So regarding your question: I think sound always trumps looks. Obviously both is ideal, but people will forget almost instantly what a DJ’s gear looks like once they start dancing – but their ears will still be ringing in the morning if you blast them with harsh sound all night.

What’s your experience with PA systems and those that sound the best? Have you build your own speakers? Have you heard great systems made to sound awful? Let us know your thoughts and experiences in the comments!

Comments

  1. Some folks foolishly buy name brand without testing the product first. Least they could do is read the reviews on the internet. I’ll be honest, I sometimes use second-hand house speakers. Yet, I tested them before I bought them.

  2. I agree. The “rubbish” generally is only a shell.

    You could take 25 year old speakers with wear and tear on them, replace the horns and woofers, and they are almost as good as new.

  3. DJ Kool Kamau says:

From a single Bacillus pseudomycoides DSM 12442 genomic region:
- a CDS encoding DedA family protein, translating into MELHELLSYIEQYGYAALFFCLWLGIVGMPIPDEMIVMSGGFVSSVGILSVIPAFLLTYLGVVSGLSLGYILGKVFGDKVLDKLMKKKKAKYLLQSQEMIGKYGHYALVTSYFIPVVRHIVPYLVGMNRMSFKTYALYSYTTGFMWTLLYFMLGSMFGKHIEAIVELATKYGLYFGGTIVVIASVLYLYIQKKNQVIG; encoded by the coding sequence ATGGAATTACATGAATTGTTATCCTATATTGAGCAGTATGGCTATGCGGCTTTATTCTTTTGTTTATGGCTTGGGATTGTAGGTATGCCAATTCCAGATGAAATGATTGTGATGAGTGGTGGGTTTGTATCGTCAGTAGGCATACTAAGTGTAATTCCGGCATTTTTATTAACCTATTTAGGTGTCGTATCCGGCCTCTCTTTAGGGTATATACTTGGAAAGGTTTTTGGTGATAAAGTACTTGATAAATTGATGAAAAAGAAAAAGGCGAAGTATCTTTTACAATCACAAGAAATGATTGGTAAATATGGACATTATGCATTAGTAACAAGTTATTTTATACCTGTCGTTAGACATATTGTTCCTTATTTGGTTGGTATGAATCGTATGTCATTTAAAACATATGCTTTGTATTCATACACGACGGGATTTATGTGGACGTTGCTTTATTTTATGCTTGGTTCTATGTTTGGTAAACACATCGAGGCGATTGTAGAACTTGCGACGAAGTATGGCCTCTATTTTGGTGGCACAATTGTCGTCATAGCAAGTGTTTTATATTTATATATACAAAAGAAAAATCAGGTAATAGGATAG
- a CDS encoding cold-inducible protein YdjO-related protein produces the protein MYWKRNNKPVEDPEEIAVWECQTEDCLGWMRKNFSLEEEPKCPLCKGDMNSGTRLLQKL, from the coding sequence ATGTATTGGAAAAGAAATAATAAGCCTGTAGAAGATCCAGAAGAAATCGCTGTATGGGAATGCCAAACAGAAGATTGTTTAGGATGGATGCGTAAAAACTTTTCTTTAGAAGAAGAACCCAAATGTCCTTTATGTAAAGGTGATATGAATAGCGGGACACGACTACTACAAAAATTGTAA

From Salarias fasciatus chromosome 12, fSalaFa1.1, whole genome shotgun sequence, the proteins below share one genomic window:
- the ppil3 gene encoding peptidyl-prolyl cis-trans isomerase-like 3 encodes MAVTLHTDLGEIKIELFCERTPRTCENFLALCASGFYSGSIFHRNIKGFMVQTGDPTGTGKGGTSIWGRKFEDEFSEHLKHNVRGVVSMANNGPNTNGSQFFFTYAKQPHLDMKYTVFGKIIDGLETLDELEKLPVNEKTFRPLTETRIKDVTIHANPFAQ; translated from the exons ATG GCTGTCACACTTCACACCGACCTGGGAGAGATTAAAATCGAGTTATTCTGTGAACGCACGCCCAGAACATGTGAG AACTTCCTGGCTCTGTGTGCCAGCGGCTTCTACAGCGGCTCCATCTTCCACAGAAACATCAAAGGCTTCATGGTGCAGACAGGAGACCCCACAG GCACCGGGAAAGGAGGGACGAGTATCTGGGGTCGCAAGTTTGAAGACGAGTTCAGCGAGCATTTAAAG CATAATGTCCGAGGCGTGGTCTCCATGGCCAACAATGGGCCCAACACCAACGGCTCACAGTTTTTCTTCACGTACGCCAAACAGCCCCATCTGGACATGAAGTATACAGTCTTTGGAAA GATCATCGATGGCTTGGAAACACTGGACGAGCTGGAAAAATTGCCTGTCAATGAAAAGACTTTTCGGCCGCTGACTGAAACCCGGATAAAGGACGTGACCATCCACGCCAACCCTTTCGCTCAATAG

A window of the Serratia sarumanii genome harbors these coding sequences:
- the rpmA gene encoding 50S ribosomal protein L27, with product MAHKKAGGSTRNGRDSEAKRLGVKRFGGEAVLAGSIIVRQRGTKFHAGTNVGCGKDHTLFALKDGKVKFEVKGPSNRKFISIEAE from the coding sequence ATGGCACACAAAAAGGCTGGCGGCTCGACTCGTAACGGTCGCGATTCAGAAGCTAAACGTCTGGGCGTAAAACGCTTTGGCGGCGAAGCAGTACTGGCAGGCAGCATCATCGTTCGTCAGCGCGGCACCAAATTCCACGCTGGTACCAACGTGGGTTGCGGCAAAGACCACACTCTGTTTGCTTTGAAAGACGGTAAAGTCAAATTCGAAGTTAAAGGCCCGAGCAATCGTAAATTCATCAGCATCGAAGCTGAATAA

I’m an old school DJ who has been mixing on-and-off for 25 years, but I’m also an audiophile and my guess is you enjoyed his beat-matching set because he was using vintage equipment. I used to own a used stereo business. To me, older audio equipment sounds better. That’s why silver faced ’70s era audio equipment is in high demand and fetching big dollars on EBAY. In the mid 1980s most of the better known audio manufactuers (Pioneer, Sony, JVC, Marantz, Sherwood, Techniques, Optimus, Scott, Phillips) began producing smaller units that sounded loud, but lost the soul their bulkeir older models had. Electronics companies followed the blueprint left by the American auto industry and began giving consumers sleeker inferior take it or leave it products that were less expensive to mass produce (Do you remember how crappy cars were during the ’80s). You can take a 20 or 35 watt receiver from the mid ’70s and compare it to 100 watt modern surround unit and be blown away by the difference. Those units were powerful and brought all the backing percusion, horns and vocals to the front. People like myself who love audio equipment would buy magazines and gadgets like equalizers, reverbs, delays and super tweeters to get that desired optimum sound. We would brag about high-end stereos the way people talk about their luxury cars. Today, there is very little difference between what is being offered by most electronic manufacturers and several of the brands I listed above have been acquired by garbage electronic companies and they exist only in name. They offer a cold sounding product that is dynamic, but the most pleasant sounding music travels omni-directional and is warm to the ear. If you’re wise, you’ll start scouting the thrift stores or craigslist for vintage components for your personal listening systems. And if you think that listening to your finished mixes on that plastic boombox your parents got you for your 13th bithday means you’re keeping it real, you’re a loser! Step your game up. If you got skillz, you know that you’re wasting your time mixing on a crap system, so why play your art works back on a kid’s toy. Listen and enjoy.